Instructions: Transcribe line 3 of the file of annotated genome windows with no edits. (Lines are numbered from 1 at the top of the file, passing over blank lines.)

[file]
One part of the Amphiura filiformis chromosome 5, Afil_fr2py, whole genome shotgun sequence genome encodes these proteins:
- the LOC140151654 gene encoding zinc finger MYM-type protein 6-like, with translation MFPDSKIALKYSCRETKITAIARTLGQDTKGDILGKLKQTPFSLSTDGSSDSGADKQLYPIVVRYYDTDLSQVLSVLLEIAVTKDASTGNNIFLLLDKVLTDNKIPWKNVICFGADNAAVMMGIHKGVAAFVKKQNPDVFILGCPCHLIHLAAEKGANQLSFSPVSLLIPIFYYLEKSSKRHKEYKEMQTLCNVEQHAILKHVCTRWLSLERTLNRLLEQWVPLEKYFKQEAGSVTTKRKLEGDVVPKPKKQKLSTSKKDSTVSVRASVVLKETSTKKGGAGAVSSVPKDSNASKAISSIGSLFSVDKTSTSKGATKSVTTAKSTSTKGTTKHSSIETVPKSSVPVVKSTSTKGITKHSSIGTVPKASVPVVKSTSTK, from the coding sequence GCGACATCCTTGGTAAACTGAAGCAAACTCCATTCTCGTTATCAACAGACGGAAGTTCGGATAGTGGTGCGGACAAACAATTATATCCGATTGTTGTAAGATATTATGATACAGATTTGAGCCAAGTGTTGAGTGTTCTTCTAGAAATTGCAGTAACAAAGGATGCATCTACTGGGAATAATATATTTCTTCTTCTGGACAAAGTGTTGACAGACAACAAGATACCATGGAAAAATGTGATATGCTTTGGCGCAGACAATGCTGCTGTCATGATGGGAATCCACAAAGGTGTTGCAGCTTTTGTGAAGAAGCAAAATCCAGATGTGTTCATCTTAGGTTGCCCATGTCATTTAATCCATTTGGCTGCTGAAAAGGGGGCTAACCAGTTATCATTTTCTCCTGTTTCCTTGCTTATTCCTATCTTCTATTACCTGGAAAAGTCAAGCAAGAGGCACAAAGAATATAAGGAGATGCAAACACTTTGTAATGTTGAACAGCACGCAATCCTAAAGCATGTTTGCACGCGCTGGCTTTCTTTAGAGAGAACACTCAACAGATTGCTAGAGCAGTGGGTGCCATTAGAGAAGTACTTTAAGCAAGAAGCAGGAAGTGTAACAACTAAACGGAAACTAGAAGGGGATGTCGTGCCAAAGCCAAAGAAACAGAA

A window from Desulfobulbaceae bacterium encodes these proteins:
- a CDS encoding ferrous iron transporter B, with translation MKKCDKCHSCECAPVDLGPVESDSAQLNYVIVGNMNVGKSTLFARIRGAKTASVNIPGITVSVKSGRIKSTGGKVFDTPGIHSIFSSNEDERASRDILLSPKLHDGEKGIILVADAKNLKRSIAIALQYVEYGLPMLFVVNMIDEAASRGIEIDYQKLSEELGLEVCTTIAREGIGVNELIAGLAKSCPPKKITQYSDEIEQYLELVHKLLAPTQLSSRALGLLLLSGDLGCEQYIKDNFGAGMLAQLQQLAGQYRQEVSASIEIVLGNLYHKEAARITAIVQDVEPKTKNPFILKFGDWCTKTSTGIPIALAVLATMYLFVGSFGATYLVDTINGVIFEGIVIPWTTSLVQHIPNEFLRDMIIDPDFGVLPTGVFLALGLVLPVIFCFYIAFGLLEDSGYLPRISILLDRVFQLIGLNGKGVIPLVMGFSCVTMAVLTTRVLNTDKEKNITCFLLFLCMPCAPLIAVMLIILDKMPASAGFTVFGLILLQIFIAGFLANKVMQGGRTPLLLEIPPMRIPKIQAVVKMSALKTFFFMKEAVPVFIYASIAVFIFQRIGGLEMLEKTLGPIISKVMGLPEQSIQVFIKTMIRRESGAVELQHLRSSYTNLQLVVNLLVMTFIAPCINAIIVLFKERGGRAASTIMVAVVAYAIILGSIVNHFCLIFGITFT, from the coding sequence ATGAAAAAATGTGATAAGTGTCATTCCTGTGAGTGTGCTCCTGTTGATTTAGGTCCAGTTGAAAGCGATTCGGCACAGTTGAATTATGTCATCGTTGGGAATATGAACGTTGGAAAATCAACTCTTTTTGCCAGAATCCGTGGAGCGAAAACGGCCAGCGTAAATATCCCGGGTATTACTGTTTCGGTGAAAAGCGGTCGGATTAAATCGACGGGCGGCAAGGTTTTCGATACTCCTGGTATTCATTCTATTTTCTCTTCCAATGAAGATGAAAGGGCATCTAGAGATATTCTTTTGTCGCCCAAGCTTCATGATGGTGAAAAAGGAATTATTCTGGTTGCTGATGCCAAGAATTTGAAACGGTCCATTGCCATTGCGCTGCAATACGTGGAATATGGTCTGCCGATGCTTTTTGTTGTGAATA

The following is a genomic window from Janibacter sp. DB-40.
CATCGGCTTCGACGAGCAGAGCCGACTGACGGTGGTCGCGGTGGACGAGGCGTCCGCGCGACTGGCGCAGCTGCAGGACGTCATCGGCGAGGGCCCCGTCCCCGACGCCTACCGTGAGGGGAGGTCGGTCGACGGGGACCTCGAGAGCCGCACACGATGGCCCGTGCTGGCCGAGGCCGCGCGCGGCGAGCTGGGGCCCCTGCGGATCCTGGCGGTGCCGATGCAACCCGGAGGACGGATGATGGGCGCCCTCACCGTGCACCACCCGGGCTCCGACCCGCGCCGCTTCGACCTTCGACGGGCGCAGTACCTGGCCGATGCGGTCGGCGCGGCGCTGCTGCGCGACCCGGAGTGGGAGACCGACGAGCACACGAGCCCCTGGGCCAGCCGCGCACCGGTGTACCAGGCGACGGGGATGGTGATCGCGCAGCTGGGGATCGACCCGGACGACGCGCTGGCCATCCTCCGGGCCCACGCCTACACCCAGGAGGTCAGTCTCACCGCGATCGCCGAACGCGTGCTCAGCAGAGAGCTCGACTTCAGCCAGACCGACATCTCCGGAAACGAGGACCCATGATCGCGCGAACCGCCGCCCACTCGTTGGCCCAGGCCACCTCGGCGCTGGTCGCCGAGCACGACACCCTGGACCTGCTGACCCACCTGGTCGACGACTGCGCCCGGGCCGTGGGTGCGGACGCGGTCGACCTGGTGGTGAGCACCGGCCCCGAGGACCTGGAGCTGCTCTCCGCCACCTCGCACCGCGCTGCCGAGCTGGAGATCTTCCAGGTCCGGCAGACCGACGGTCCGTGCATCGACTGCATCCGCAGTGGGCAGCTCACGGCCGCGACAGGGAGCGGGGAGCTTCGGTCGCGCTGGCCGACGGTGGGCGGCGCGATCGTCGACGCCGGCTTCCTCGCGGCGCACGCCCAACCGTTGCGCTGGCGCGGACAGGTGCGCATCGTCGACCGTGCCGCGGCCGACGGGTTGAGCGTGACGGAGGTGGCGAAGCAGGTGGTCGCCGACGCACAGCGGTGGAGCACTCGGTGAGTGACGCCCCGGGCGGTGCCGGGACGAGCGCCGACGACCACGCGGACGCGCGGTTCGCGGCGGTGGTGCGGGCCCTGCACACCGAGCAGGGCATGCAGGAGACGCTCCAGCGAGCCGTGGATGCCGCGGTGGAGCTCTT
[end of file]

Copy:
A window from Desulfobulbaceae bacterium encodes these proteins: